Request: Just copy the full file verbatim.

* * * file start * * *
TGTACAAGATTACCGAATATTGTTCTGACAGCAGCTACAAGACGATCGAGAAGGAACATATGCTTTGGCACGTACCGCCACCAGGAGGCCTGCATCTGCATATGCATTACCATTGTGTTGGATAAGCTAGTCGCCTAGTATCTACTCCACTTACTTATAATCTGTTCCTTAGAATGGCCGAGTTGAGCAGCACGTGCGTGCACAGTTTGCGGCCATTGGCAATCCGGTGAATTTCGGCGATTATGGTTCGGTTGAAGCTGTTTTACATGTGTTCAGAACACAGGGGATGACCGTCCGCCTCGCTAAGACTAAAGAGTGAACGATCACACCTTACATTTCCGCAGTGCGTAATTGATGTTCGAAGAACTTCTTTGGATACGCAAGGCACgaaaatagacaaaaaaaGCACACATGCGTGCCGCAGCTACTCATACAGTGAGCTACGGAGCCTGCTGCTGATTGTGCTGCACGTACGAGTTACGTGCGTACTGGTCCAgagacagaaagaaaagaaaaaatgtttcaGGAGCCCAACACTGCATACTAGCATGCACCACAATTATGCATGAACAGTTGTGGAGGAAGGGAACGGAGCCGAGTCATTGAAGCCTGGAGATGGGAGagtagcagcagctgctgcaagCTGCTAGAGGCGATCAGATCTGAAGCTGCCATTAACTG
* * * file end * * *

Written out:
TGTACAAGATTACCGAATATTGTTCTGACAGCAGCTACAAGACGATCGAGAAGGAACATATGCTTTGGCACGTACCGCCACCAGGAGGCCTGCATCTGCATATGCATTACCATTGTGTTGGATAAGCTAGTCGCCTAGTATCTACTCCACTTACTTATAATCTGTTCCTTAGAATGGCCGAGTTGAGCAGCACGTGCGTGCACAGTTTGCGGCCATTGGCAATCCGGTGAATTTCGGCGATTATGGTTCGGTTGAAGCTGTTTTACATGTGTTCAGAACACAGGGGATGACCGTCCGCCTCGCTAAGACTAAAGAGTGAACGATCACACCTTACATTTCCGCAGTGCGTAATTGATGTTCGAAGAACTTCTTTGGATACGCAAGGCACgaaaatagacaaaaaaaGCACACATGCGTGCCGCAGCTACTCATACAGTGAGCTACGGAGCCTGCTGCTGATTGTGCTGCACGTACGAGTTACGTGCGTACTGGTCCAgagacagaaagaaaagaaaaaatgtttcaGGAGCCCAACACTGCATACTAGCATGCACCACAATTATGCATGAACAGTTGTGGAGGAAGGGAACGGAGCCGAGTCATTGAAGCCTGGAGATGGGAGagtagcagcagctgctgcaagCTGCTAGAGGCGATCAGATCTGAAGCTGCCATTAACTG